Web Journalism: Practice and Promise of a New Medium / Edition 1

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Journalism on the Web explores the current practices and future possibilities of Web journalism and examines the characteristics of the Web that distinguish it from traditional media.

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Product Details

  • ISBN-13: 9780205353989
  • Publisher: Pearson
  • Publication date: 9/8/2003
  • Edition description: New Edition
  • Edition number: 1
  • Pages: 256
  • Product dimensions: 6.00 (w) x 8.90 (h) x 0.70 (d)

Table of Contents


1. Logging on to the Web.

What Is the World Wide Web?

Disadvantages of the Web.

Whither Web Journalism?

SIDEBAR: September 11, 2001.

SIDEBAR: The President and the Intern.

SIDEBAR: The Starr Report.

COOL IDEAS: Don't Read and Drive; Listen Instead.

2. News Web Sites.

Defined and Current.

Owned and Operated.

Developing a Web Site (Or Not).

Growing the Web Site.

Independently Owned.

News Sites that Didn't Mean to Be.

Web Logs: A New Form of Journalism?

Whither Web Sites?

SIDEBAR: Content Management Systems.

3. News: Expanding the Definition.

Old News, Good News.

News, and More of it.

No More Deadlines.


Audience-Generated News.

Personalized News.

Web Logs as News.

Unseparating Church and State.

And Finally…

COOL IDEAS: If Readers Could Choose.

4. Reporting: Gathering News for the Web.

Something Old, Something News.

Reporting: Where Journalism Begins.

What Makes a Good Reporter.

Sources and Procedures.

Stored Sources.

Speed and No Deadlines.

Versatility and Teamwork.

Beyond Traditional Sources.

Lateral Thinking: Mind Expansion for the Web Journalist.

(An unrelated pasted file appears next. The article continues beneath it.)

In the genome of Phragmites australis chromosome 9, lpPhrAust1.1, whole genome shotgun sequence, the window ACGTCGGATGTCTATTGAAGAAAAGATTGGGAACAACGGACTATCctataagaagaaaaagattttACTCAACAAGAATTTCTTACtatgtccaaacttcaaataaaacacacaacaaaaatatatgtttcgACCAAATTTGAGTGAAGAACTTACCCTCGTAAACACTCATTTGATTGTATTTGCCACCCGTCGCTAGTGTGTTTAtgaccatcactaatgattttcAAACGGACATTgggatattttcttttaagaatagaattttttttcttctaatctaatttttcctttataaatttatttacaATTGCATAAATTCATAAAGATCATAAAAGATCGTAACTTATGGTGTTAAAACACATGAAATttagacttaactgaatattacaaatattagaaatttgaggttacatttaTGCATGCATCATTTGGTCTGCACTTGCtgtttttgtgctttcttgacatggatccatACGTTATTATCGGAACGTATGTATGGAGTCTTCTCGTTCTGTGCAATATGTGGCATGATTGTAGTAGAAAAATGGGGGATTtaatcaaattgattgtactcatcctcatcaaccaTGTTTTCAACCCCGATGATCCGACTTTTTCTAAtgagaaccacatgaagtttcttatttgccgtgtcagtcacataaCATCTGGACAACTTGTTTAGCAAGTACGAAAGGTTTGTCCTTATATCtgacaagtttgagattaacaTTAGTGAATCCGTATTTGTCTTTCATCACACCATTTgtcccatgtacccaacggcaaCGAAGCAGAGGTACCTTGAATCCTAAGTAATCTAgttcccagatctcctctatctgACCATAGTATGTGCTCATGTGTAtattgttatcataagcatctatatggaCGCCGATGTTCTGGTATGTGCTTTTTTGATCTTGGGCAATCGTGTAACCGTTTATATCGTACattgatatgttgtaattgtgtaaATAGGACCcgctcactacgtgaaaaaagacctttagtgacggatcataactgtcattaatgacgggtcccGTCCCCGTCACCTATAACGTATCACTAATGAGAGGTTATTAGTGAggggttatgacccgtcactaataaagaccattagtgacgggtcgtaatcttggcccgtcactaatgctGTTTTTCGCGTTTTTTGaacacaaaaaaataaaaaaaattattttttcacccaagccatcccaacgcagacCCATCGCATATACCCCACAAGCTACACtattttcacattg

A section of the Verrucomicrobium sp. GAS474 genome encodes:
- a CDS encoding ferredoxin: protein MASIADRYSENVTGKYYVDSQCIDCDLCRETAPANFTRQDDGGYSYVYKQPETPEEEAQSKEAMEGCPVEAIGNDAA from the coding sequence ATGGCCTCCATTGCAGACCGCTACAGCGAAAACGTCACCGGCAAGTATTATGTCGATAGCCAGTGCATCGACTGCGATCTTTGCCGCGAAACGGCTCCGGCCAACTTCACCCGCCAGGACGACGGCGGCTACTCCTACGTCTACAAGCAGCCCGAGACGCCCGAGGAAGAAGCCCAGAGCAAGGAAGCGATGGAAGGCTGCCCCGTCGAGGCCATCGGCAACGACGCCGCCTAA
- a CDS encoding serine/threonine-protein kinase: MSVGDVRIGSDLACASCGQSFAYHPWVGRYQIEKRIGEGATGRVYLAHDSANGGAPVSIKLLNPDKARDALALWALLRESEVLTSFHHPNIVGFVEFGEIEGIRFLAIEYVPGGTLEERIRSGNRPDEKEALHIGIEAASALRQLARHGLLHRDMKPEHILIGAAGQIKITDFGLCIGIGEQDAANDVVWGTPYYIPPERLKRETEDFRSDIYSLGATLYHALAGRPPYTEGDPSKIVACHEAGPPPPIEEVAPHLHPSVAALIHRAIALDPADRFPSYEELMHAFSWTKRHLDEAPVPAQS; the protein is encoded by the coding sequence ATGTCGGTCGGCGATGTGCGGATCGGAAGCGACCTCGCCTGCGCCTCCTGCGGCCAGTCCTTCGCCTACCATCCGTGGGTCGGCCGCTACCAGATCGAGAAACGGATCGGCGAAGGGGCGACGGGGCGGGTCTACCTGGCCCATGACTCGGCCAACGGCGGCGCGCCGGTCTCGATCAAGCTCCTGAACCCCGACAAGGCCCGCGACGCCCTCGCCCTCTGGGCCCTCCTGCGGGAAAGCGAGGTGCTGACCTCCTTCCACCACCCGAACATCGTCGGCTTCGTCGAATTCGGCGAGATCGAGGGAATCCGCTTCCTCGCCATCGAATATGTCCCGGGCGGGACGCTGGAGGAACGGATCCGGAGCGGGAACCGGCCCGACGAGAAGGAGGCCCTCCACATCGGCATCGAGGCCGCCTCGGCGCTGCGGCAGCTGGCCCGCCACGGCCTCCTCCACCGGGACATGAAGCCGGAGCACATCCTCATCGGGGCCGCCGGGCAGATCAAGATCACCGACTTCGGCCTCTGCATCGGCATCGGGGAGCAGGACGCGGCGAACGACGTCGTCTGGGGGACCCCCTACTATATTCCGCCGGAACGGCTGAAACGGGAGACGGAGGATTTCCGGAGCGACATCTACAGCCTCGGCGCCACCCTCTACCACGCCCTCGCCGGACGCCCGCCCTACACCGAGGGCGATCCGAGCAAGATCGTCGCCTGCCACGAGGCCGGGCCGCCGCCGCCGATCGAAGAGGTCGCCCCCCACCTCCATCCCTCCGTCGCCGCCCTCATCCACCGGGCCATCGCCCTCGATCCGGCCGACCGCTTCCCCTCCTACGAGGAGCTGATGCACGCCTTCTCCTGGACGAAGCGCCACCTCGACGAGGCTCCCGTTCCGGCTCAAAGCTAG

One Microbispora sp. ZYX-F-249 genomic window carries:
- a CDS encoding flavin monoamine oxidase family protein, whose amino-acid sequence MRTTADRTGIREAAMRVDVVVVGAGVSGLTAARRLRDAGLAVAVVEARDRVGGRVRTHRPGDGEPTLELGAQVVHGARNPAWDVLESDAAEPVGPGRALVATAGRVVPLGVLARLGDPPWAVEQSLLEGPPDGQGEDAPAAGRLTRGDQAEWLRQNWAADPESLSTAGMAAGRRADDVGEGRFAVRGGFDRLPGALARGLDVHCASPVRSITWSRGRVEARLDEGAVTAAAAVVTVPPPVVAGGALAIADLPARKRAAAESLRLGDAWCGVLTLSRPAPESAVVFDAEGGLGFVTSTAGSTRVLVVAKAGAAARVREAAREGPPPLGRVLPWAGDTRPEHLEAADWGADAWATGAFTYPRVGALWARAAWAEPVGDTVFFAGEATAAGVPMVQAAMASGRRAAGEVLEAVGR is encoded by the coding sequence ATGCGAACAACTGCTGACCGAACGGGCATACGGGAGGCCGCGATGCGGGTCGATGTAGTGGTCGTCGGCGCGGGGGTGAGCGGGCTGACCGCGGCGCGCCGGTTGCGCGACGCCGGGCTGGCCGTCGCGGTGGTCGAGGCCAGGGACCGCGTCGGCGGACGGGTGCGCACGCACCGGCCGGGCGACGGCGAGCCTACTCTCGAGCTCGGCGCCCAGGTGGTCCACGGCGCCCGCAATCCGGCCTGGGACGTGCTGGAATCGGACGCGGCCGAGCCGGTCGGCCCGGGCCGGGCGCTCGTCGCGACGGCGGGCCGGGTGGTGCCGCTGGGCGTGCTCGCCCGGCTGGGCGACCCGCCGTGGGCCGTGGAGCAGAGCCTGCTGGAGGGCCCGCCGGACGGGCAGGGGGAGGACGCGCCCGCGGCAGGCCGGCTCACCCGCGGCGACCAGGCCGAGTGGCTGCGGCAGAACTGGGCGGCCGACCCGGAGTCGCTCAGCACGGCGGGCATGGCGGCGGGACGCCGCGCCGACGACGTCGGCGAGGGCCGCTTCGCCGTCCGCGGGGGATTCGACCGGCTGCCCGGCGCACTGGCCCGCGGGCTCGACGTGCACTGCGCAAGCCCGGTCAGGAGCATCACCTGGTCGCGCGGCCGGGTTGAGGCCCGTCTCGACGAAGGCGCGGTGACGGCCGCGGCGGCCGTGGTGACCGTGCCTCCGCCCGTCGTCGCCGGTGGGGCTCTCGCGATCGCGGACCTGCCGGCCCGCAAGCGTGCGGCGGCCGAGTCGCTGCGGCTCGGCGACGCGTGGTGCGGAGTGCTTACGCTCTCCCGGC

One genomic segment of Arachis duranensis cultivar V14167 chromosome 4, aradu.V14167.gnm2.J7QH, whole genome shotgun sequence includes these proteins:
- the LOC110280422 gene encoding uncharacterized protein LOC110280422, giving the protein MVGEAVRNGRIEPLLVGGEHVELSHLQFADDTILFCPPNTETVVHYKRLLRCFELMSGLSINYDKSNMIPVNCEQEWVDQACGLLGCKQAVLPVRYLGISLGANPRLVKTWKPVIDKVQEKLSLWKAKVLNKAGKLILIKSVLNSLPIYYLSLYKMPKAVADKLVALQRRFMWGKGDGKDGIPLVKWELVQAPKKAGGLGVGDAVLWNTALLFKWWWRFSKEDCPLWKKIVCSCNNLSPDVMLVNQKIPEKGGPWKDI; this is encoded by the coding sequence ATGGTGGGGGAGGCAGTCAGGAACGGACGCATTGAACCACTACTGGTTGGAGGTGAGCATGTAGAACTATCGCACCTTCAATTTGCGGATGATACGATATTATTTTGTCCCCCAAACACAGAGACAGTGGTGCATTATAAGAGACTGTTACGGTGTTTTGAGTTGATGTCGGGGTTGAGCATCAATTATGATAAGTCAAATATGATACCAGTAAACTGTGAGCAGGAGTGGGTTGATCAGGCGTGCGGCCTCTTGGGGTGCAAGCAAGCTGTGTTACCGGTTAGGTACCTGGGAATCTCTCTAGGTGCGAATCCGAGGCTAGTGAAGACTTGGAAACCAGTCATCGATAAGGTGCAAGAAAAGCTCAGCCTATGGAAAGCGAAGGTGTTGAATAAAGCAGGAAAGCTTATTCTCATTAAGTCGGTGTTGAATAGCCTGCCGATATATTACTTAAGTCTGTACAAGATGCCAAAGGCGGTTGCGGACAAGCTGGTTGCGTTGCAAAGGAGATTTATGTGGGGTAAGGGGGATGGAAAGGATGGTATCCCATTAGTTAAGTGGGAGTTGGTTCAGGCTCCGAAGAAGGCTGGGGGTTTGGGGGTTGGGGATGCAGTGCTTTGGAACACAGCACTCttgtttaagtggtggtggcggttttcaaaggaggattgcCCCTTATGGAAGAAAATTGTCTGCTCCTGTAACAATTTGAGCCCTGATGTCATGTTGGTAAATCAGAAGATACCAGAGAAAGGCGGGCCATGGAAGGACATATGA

Layering Information.

What It Takes.

5. Writing.

Writing for the Media.

Techniques of Journalistic Writing.

Structures from Print.

Web Writing Structures.


Writing for Visual Effect.

New Forms of Writing.

Web Logs.

It's Still About Journalism.

6. Editing.

Editing for the Web.

Upholding Standards.

First Duty: Know the Language.

Second-Level Editing: Formulating the Language.

Headline, Summaries and Links.

The Editor-Reporter Relationship.

Convergence: Where Media Meet.

Site Design and Organization.

Encouraging and Managing Interactivity.

Preserving the Site.

SIDEBAR: Journalistic Style.

SIDEBAR: The Five Commandments for the Copyeditor.

7. Photojournalism

Photojournalism: Journalism, Only Different.

Life and Times of the Photojournalist.

Developing the Good Picture.

The Photo in Print.

The Digital Revolution.

The Web: Medium of Acceptance and Change.

Ethical Considerations.

Photo Web Sites.

The Promise of the Web.

8. Graphics Journalism: Words and Pictures Together.

Graphics Revolution.

Informational Graphics.

Type-Based Graphics.

Chart-Based Graphics.

Three Basic Charts.


Developing Infographics.

Graphics on the Web.

The Immediacy of Graphics Journalism.



COOL IDEAS: Floating in Words.

9. Audio and Video: Sound and Little Fury.

The Web and Broadcast News.

Reporting and Writing for Broadcast.

Story Structure.

Broadcasting Formats.

Broadcast News Web Sites.

Webcasting and Video on Demand.

SIDEBAR: Broadcast Style.

SIDEBAR: On-the-Air to Online.

10. Design: What Goes Where.

Sept. 11 and Beyond.

Design and Layout.

Visual Logic.

Design Concepts.

Three Elements of Design.

Web Site Design.

Organizing a Web Site.

Web Pages.

The Front Page.

Section Fronts.

Article Pages.

Special Sections.


11. Engaging Audiences.

The Death of All Media.

A Growing Audience.

The Interactive Audience.

Audience-Oriented Forms.

Personalization: The Daily Me.

Paying for It.

Tracking Audiences.

12. Media Law Online (by Amelia Parker).

Broadcast Regulation.

Decency Online.




Obscenity and Indecency.


13. The Web Culture: Inside MSNBC.

14. Big Issues.

Galloping Technology.

The Digital Divide.


Will Newspapers Survive?

The End of Journalism as We Know It.


Appendix A: Newsgathering Techniques.

Appendix B: Journalistic Style.

Appendix C: Type and Typefaces.



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